Assistant Director - A Thousand Splendid Suns, A.C.T and Theatre Calgary
A resplendent ‘Thousand Splendid Suns’
The characters of “A Thousand Splendid Suns” always keep one foot in the earthbound Kabul that most Americans know only vaguely and only from newspapers — ethnic and regional tensions; the fundamentalism of the Taliban; child brides, domestic violence, war, economic ruin and food scarcity.
Director - Venus in Fur, San Jose Stage Company
‘Venus in Fur’ ignites San Jose Stage
“Is it love you’re offering?”
We may never be sure. Nor may Thomas (Johnny Moreno), whose titular play Venus in Fur may well serve as one of the most sophisticated, enigmatic, and, downright interesting devices to hit the stage in recent memory. His foil, Vanda (Allison F. Rich), a struggling actress, arrives late to auditions for the lead role. Though Thomas rebuffs at first–his significant other awaits a dinner date–the two soon find themselves acting out his play, scene by scene. Storm clouds loom, thunder strikes. A pseudo-sexual journey begins, and the playwright finds himself drawn to Vanda, but is his play telling us a story about fictional characters, or revealing some sort of deep maze, carved from his own mind?
‘Venus in Fur’ a steamy, witty romp at San Jose Stage
Long before “Fifty Shades of Grey” made bondage mainstream, Austrian author Leopold von Sacher-Masoch had jaws dropping with his 1870 S&M tale “Venus in Fur.”
That work is the inspiration for David Ives’ racy mind game “Venus in Fur,” now making its South Bay debut at San Jose Stage. Lust, power and identity are merely playthings in this witty, 90-minute romp. Handsomely directed by Kimberly Mohne Hill, the kinky play-within-a-play runs through March 1.
The fur flies in the provocative play ‘Venus in Fur’
As winter continues along its chilly path–all right, we can’t complain much about mild Silicon Valley, but the days are still awfully short–what better time to produce a play called “Venus in Fur”?
That may be the thinking at the San Jose Stage Company, which opens 2015 with its rendition of the David Ives play centered around a 19th-century book about female dominance and sadomasochism. What a way to chase off the seasonal blues!
The road to hell is paved with high spirits in "The Seafarer"
The art of intoxication is both celebrated and vilified in Conor McPherson's heady new drama, a tale of two brothers drinking themselves to death one Guinness at a time.
One of the most potent Irish playwrights today, McPherson has become the bard of the
supernatural. In "The Weir," he spun a yarn of ghosts and grief. In "Shining City," he spliced the world of the living and the dead...
THE SEAFARER may be a modern-day Faustian
fable, but alcohol and its abuse is the real central character of this whiskey-soaked Irish tale. Written by Conor McPherson, one of the top contemporary playwrights in his native Ireland, the play explores both the kinship and the crushing misery of alcoholism through a fateful Yuletide visit from the devil himself. The second production of the San Jose Stage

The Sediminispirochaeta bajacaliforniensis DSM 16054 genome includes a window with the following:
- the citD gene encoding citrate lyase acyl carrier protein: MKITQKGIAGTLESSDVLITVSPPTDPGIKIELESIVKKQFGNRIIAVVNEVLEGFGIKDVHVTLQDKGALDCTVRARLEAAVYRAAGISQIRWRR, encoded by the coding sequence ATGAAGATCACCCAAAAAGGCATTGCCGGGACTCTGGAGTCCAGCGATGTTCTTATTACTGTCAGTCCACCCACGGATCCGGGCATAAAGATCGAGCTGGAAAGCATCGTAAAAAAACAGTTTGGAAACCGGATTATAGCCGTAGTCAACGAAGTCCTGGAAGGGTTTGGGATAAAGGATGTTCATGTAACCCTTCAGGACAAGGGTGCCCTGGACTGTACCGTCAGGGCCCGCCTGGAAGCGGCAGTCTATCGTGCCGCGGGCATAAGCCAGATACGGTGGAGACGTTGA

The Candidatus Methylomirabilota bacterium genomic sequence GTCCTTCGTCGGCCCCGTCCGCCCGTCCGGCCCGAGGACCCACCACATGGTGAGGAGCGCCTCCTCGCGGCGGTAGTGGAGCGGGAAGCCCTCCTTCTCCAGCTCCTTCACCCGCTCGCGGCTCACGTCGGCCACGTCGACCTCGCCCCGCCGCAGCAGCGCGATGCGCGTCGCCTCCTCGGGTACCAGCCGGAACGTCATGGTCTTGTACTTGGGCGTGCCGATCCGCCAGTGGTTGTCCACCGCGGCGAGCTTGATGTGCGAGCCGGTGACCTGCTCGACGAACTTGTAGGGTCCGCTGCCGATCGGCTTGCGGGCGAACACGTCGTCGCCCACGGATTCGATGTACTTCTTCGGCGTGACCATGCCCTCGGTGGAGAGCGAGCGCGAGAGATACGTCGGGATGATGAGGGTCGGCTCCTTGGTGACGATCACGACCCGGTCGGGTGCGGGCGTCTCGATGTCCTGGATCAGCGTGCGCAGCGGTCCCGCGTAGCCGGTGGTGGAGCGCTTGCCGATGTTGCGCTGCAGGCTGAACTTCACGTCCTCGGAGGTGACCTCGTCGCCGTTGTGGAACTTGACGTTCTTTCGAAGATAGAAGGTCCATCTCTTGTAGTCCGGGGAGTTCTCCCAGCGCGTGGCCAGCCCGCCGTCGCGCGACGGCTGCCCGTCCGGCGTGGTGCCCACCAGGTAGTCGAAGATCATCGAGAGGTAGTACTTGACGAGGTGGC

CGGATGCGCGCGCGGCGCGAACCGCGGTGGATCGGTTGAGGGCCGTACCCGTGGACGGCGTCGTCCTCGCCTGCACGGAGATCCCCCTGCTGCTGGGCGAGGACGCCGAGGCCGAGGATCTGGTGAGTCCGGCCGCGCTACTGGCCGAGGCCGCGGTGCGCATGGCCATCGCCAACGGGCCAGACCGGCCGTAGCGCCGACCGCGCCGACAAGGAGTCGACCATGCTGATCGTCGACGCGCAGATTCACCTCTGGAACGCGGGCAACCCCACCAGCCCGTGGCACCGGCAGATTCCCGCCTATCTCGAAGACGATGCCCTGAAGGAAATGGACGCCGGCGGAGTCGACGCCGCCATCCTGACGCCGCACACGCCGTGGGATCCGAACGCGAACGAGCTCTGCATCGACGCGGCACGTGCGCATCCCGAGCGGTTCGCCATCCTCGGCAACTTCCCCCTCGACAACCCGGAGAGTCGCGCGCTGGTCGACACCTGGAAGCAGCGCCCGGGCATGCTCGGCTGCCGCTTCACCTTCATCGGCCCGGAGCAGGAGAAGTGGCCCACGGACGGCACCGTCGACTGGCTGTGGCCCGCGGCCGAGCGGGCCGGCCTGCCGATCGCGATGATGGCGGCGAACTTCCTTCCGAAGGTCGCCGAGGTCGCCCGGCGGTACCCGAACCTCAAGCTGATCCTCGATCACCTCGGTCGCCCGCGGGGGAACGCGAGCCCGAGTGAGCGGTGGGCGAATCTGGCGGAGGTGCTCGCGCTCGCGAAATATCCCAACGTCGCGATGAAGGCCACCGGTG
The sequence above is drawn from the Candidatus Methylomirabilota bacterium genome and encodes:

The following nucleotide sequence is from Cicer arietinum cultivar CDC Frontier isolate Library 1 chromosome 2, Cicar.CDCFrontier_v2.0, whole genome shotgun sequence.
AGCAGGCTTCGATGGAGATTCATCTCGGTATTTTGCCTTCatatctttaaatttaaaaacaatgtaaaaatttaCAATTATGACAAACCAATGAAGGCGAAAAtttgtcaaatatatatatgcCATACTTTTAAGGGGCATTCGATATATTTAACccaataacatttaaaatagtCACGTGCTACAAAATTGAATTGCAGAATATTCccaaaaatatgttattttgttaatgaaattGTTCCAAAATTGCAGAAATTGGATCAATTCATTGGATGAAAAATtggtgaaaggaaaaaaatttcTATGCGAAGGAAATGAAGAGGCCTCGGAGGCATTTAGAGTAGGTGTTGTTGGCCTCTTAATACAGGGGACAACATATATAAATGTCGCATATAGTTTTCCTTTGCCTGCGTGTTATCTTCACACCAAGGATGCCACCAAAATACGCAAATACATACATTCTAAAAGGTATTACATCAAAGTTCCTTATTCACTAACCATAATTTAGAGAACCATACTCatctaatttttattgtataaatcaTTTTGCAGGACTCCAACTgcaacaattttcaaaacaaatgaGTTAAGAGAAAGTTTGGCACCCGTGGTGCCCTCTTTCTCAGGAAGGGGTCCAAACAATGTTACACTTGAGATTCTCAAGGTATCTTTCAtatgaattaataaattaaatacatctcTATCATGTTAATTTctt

Company's 2009–10 season, The Seafarer centers on two middle-aged, working-class alky brothers living together in a filthy flat...
Director - The Seafarer, San Jose Stage Company
Director - In the Next Room (or, the vibrator play), CityLights Theater
"In the Next Room..."
A delightful examination of female hysteria
There is an advertisement dated back to 1910. It is an ad for vibrators. But based on the date, this ad is not found in some kind of dating periodical or in the sports pages. And it’s not even targeted at any type of sexual pleasure. This advertisement is looking for crazy women. And in the ad are these words – “"The secret of the ages has been discovered in Vibration. Great scientists tell us that we owe not only our health but even our life strength to this wonderful force. Vibration promotes life and vigour, strength and beauty...
Director - When the Rain Stops Falling, Dragon Theater, Redwood City
Here Comes The Rain Again
Life is a vicious cycle in Dragon's 'When the Rain Stops Falling'
Those who don't study history, as the adage goes, are doomed to repeat it. This is the case for the characters in Andrew Bovell's play, "When the Rain Stops Falling," who enact and re-enact their scenes of domestic drama across four generations and several continents. Sons inherit the emotional burdens of their fathers and grandfathers; mothers and daughters are permanently scarred by their pasts; and everyone's trapped in the tangled branches of their family trees. Life, it seems, is a loop; a broken record; or at least a song with repeating motifs...